Anti-vax conspiracists believe a phone alert will trigger zombie apocalypse

A wild conspiracy is circulating online  (Pexels)
A wild conspiracy is circulating online (Pexels)

Conspiracy theorists in the US reportedly believe that an emergency alert system is going to turn people into zombies. Yes, really.

In the US, a government agency is testing an emergency alert system that will send an alert to everyone’s smartphones, similar to the emergency alert system that was tested in the UK in April.

The purpose of the alert system is to make the public aware of emergencies or disasters. However, QAnon conspiracy theorists have fabricated an unhinged theory around the alarm test.

They believe the system will trigger a reaction in people who have had the Covid vaccine, turning them into zombies.

According to Rolling Stone, a QAnon influencer shared a post on the social media platform Telegram, which falsely claimed that Covid vaccines contained the Marburg virus, which will be released by 5G.

(Marburg is a virus disease similar to Ebola. There were several outbreaks across countries in Africa earlier this year.)

The conspiracy theory is now circulating on other platforms, such as X (formerly Twitter) and TikTok, while Reddit users are sharing messages from people in their lives who believe the misinformation.

One widely viewed post on the social media platform X reads: “Turn off your cell phones on October 4. The EBS is going to ‘test’ the system using 5G.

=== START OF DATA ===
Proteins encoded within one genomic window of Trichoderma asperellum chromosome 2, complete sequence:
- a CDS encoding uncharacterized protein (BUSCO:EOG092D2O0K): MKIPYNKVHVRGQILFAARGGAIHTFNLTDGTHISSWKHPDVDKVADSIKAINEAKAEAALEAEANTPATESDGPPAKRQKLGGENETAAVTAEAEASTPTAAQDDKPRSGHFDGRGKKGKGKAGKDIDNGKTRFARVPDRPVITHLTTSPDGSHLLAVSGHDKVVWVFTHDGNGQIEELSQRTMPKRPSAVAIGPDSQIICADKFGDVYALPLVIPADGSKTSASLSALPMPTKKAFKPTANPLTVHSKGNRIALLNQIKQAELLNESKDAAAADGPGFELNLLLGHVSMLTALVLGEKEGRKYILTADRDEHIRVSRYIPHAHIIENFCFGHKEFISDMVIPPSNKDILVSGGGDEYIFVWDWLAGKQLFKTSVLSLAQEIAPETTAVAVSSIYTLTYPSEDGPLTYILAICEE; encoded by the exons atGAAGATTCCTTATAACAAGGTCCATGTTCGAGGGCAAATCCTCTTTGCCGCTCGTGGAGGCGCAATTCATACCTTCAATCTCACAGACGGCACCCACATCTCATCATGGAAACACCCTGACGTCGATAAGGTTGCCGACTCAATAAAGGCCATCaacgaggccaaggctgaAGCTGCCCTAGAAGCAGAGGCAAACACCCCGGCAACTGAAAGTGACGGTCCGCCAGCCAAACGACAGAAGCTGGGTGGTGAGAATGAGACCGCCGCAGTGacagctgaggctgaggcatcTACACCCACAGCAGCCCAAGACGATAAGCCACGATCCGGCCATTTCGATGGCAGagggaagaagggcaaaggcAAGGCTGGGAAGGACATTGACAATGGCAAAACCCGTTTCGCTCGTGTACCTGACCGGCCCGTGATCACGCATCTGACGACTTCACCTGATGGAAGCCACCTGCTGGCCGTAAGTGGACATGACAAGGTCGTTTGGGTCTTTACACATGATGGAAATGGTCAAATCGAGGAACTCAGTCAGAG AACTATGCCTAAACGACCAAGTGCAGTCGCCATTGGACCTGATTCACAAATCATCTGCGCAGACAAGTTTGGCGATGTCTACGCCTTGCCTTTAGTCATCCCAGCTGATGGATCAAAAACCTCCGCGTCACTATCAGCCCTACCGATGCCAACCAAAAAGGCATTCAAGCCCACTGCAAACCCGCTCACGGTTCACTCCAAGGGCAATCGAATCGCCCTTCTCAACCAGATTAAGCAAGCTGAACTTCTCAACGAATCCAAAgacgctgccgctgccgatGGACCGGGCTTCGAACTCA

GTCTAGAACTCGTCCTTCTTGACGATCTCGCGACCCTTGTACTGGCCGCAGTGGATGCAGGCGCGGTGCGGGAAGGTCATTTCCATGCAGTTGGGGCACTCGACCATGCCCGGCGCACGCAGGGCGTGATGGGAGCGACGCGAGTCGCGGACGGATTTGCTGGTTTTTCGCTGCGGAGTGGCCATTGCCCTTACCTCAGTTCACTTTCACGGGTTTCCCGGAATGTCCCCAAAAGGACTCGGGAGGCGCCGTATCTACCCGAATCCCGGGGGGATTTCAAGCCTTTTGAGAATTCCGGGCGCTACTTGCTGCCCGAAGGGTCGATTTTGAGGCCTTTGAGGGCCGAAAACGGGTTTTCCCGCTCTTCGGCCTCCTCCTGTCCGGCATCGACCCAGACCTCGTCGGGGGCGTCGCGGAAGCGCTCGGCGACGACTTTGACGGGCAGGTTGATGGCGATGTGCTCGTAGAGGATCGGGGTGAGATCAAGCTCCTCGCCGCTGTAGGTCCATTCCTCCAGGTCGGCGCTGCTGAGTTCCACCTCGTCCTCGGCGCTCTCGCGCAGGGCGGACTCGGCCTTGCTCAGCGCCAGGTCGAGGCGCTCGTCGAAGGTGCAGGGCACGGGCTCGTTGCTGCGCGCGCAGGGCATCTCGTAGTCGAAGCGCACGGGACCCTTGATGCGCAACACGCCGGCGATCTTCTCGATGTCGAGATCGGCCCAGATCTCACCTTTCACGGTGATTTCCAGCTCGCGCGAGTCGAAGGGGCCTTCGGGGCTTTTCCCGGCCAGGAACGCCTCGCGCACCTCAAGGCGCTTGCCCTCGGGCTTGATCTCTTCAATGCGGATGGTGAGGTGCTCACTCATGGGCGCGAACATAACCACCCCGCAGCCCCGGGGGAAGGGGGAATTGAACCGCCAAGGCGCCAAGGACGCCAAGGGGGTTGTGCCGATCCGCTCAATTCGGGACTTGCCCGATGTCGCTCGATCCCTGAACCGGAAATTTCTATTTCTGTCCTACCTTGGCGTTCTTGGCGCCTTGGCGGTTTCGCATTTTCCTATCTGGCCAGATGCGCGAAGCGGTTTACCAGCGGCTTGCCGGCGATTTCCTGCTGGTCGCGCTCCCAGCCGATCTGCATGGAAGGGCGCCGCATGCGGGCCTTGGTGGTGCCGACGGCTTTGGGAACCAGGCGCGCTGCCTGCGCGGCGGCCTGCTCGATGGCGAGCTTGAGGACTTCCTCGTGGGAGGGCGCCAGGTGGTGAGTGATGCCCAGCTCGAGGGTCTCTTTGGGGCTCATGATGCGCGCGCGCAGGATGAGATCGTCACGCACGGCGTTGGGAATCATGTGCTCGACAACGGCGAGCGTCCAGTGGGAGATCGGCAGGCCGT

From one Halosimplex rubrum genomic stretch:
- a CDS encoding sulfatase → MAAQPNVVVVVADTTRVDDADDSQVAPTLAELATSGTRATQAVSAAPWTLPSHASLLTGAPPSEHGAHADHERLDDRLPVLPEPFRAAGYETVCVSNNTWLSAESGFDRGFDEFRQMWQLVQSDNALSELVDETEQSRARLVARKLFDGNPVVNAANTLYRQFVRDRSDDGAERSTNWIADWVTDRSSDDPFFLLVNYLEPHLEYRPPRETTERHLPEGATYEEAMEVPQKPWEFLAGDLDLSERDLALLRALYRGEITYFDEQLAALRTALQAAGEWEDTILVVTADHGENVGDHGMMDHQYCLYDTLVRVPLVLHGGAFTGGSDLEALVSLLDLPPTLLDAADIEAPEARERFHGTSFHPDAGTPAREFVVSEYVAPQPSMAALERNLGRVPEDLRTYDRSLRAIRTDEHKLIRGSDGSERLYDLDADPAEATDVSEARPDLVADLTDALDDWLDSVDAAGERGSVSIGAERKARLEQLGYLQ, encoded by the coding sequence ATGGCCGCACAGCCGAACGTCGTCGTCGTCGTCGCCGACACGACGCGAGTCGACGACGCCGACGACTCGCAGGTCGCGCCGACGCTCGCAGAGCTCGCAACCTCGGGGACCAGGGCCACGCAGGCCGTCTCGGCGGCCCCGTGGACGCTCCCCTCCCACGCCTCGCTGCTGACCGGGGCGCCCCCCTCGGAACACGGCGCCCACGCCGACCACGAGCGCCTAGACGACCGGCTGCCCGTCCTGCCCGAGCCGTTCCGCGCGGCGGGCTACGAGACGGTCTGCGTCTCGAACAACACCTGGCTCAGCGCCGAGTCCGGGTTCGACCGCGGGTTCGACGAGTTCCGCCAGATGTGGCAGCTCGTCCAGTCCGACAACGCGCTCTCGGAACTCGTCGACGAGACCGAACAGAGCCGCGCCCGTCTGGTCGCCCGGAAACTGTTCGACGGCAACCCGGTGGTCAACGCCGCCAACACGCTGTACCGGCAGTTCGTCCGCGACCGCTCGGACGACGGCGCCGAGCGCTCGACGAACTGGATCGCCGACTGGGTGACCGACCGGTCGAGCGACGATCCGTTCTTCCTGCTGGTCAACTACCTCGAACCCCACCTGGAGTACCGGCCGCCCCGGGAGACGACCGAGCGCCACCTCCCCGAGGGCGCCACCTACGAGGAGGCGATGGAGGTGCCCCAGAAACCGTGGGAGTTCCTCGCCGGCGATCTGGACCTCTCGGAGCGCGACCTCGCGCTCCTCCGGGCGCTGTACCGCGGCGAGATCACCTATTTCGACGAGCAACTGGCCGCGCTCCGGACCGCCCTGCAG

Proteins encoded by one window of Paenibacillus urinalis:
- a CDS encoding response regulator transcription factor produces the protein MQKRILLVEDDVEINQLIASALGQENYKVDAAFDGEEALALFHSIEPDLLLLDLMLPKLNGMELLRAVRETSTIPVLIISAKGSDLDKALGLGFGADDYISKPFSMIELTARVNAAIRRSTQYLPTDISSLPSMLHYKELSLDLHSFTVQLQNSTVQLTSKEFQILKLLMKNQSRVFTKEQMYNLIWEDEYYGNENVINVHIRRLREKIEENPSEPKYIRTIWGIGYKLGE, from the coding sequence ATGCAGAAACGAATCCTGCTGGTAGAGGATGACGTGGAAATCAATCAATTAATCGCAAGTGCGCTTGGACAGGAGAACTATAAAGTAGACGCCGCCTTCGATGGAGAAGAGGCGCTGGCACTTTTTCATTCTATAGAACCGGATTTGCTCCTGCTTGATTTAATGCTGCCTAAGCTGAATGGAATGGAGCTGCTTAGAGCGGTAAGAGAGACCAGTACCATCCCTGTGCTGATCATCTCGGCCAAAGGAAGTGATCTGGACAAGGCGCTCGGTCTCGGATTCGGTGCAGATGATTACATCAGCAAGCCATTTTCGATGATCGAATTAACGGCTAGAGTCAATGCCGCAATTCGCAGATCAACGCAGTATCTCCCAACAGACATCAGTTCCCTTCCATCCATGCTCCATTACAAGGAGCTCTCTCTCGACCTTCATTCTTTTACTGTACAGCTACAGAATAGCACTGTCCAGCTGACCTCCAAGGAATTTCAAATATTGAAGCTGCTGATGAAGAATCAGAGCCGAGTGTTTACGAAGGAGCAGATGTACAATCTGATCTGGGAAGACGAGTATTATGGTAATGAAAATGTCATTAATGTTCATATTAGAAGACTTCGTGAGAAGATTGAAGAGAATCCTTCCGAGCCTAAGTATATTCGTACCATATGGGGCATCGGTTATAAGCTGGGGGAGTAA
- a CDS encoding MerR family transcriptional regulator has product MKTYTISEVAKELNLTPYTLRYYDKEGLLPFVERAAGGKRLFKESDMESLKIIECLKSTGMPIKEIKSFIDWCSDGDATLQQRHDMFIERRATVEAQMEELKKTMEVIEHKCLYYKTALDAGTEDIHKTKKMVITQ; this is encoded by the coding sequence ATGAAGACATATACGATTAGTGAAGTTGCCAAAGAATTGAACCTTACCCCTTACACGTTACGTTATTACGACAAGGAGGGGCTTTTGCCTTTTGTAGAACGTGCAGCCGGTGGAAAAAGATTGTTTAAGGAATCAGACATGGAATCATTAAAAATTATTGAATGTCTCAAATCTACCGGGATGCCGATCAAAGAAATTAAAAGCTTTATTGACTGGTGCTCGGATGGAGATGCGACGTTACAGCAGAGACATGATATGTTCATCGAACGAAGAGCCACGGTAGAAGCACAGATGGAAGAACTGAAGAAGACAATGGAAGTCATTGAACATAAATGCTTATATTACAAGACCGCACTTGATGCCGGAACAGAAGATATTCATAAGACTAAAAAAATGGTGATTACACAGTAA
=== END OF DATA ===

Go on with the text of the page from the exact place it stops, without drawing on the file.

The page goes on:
“This will activate the Marburg virus in people who have been vaccinated. And sadly turn some of them into zombies.”

A Reddit user has claimed his landlord is shutting off the power for the whole building, because he believes the alert test will damage all appliances.

The text messages also recommended that his tenants wrap their phone in tin foil, and avoid looking at screens in the hours around the alert, “because light can also be turned against us”.

He also claimed that the test “may even be potentially fatal” for vaccinated people.

Other wild theories suggest that the entire internet will be shut down, including online banking, and that “they” want people to turn their phones off so they can’t call for help when “they” attack.

Anti-5G conspiracy theories emerged during the Covid pandemic in 2020, with a number of public figures among those spreading false information about 5G being able to spread coronavirus, or that the symptoms were caused by radiation.

The conspiracy saw phone masts in UK cities set alight and prompted Professor Stephen Powis, national medical director for NHS England, to call the claims “absolute and utter rubbish”.

Conspiracy theories also emerged around the coronavirus vaccines, including one that purported that the vaccines contained microchips that would be activated by Microsoft founder Bill Gates.

While it’s easy to dismiss the conspiracy theories as deranged social media rumours, the spread of misinformation can have a tangible effect on society.

It was reported in July 2020 that one in six Britons said they would refuse a Covid vaccine, amid a rise in anti-vaccination sentiment online.

In addition, research by Kingston University experts has shown that Covid vaccine uptake in the Black community was “impacted by conspiracy theories and racial inequality”.